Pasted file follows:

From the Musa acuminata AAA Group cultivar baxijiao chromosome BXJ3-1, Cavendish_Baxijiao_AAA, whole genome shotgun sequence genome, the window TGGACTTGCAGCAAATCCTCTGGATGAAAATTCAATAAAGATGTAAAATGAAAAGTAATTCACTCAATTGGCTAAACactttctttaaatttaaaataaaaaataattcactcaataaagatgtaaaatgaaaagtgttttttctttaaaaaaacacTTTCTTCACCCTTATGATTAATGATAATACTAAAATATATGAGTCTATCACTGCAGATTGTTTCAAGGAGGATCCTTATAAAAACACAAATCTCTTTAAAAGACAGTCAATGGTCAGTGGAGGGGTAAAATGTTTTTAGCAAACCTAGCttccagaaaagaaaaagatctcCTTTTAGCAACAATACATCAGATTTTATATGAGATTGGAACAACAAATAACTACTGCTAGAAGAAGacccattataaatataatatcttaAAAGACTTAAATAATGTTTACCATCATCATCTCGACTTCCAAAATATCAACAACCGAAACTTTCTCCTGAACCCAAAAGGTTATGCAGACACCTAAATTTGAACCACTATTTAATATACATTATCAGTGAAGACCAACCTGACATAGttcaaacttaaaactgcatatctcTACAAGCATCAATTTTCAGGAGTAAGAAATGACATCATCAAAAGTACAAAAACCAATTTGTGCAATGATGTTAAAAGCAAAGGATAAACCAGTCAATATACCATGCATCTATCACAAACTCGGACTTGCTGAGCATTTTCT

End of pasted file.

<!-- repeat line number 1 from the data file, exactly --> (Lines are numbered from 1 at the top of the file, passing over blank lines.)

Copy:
From the Musa acuminata AAA Group cultivar baxijiao chromosome BXJ3-1, Cavendish_Baxijiao_AAA, whole genome shotgun sequence genome, the window TGGACTTGCAGCAAATCCTCTGGATGAAAATTCAATAAAGATGTAAAATGAAAAGTAATTCACTCAATTGGCTAAACactttctttaaatttaaaataaaaaataattcactcaataaagatgtaaaatgaaaagtgttttttctttaaaaaaacacTTTCTTCACCCTTATGATTAATGATAATACTAAAATATATGAGTCTATCACTGCAGATTGTTTCAAGGAGGATCCTTATAAAAACACAAATCTCTTTAAAAGACAGTCAATGGTCAGTGGAGGGGTAAAATGTTTTTAGCAAACCTAGCttccagaaaagaaaaagatctcCTTTTAGCAACAATACATCAGATTTTATATGAGATTGGAACAACAAATAACTACTGCTAGAAGAAGacccattataaatataatatcttaAAAGACTTAAATAATGTTTACCATCATCATCTCGACTTCCAAAATATCAACAACCGAAACTTTCTCCTGAACCCAAAAGGTTATGCAGACACCTAAATTTGAACCACTATTTAATATACATTATCAGTGAAGACCAACCTGACATAGttcaaacttaaaactgcatatctcTACAAGCATCAATTTTCAGGAGTAAGAAATGACATCATCAAAAGTACAAAAACCAATTTGTGCAATGATGTTAAAAGCAAAGGATAAACCAGTCAATATACCATGCATCTATCACAAACTCGGACTTGCTGAGCATTTTCT